A report by Greenpeace International, on Wednesday said there was need for regular detoxification of the body to get rid of toxins from the use of some industrial and domestic gadgets.

According to the report, some trousers, jackets, footwear, backpacks, tents, sleeping bags, gloves and ropes contain Perfluorinated Compounds (PFCs) that are toxic to the human body.

It explained that the continuous use of the gadgets could predispose people to cancer.

The News Agency of Nigeria (NAN) reports that PFCs are widely used in the production of teflon and related fluorinated polymers.

They have also been used to confer hydrophobic, stain-resisting properties to fabrics and fire-fighting foam.

Detoxification is the physiological or medicinal removal of toxic substances from a living organism, including the human body, which is mainly carried out by the liver.

The report said that “more than 30,000 Greenpeace supporters around the world selected products for us to test for PFCs.

“We tested jackets, trousers, footwear, backpacks, tents, sleeping bags, gloves and ropes — 40 products in all.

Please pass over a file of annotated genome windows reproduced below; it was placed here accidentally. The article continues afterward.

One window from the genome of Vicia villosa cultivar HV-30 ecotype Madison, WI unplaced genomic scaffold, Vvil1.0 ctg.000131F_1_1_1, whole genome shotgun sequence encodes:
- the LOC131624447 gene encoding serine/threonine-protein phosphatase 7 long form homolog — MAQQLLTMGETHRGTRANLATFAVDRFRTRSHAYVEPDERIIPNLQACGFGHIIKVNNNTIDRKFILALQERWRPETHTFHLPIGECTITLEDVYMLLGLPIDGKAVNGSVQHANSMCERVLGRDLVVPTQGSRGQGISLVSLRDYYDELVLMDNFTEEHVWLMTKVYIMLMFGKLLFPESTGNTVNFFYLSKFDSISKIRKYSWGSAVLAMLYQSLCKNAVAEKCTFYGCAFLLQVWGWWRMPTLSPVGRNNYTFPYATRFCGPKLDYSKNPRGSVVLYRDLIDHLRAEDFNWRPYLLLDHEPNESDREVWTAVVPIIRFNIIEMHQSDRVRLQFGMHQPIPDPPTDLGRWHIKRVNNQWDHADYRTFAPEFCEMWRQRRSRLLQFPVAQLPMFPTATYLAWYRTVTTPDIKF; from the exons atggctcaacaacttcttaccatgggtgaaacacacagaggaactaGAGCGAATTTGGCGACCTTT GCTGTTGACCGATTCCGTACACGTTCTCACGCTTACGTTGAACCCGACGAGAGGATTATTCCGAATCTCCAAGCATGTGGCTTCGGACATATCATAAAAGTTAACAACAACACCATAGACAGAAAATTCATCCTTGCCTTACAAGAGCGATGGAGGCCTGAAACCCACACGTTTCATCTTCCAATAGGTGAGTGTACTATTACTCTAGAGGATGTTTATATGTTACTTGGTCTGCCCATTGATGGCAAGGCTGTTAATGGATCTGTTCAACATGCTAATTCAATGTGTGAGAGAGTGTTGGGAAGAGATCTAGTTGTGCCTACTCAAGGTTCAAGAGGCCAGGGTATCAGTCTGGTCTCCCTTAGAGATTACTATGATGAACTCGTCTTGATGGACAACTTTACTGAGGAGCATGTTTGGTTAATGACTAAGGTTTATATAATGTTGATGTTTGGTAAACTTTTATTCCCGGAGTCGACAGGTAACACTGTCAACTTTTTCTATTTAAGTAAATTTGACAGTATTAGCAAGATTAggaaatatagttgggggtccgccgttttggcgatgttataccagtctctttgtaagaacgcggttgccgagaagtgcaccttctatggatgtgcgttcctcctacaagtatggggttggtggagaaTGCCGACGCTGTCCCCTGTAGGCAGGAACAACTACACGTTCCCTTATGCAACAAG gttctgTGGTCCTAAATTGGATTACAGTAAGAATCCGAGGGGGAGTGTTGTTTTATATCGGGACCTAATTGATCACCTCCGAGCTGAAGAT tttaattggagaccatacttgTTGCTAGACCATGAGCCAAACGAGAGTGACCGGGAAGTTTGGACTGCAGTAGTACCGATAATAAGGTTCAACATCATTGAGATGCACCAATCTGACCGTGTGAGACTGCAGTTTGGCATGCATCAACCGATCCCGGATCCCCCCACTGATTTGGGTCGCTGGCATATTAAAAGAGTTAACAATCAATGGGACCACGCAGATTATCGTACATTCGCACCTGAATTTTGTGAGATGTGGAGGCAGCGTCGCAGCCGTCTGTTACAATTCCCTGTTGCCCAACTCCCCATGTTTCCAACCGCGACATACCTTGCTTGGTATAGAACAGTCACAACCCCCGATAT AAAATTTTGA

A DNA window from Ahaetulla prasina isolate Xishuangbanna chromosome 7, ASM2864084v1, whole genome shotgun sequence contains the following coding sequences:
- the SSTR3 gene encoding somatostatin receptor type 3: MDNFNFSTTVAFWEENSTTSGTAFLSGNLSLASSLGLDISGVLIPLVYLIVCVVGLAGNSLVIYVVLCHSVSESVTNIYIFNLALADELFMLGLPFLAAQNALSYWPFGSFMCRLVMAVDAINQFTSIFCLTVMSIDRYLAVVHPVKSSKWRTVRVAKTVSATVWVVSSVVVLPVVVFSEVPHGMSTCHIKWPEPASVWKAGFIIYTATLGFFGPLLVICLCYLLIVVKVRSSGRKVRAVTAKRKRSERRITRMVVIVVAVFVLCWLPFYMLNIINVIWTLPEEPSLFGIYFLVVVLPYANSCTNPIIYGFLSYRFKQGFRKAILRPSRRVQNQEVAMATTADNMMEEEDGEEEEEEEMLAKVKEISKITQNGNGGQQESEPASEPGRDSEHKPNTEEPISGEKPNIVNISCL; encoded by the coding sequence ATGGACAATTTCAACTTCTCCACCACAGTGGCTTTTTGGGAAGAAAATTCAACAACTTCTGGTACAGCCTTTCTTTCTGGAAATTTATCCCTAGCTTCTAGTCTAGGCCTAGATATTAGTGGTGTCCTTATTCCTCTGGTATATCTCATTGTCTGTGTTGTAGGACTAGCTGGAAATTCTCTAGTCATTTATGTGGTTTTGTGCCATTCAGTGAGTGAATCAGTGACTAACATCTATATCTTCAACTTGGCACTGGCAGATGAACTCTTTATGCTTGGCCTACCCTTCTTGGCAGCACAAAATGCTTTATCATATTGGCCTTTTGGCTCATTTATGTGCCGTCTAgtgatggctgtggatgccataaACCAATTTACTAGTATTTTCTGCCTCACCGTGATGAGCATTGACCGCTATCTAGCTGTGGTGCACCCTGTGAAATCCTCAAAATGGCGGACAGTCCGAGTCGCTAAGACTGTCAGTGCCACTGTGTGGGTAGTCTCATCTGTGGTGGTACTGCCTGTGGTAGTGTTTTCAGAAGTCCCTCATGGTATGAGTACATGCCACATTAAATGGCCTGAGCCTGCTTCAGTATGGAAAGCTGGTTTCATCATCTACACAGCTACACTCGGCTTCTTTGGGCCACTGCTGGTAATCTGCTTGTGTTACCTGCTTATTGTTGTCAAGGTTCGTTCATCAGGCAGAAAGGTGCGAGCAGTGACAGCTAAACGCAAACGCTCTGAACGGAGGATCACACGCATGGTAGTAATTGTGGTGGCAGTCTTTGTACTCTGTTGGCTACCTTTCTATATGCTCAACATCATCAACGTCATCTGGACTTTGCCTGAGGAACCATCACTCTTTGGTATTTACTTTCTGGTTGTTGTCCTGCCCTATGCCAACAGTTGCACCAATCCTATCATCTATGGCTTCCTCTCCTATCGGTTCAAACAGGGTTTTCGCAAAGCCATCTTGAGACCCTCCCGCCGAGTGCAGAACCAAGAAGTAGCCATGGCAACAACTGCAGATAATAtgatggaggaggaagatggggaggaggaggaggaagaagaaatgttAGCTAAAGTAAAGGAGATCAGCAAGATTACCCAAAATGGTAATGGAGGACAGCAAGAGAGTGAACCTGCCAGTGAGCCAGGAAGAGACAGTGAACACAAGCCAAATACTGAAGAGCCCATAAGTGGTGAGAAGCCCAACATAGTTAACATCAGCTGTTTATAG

“Almost all of the products we tested — 36 out of 40 — contained PFCs.

“In some, we found high concentrations of PFOA (one of the more toxic PFCs) that has the potential to cause cancer’’.

It said that Ms Mirjam Kopp, Toxics Campaigner Greenpeace, Switzerland, noted that PCFs are released into the environment during industrial production and then persist for many years, contaminating water, air and food.

“On expeditions around the world last year, we found PFCs in secluded mountain lakes and remote snow-covered locations.

“Studies show that PFCs accumulate in the liver of polar bears and occur in human blood.

“Some PFCs affect the reproductive and hormone systems and animal studies showed that they have potential to cause cancer.

“More than 200 scientists from 38 countries have signed a statement discouraging the use of PFCs in the manufacture of consumer goods,’’ it quoted Kopp as saying.

Referral: http://www.ngrguardiannews.com/2016/02/researchers-say-there-is-need-for-regular-detoxification/

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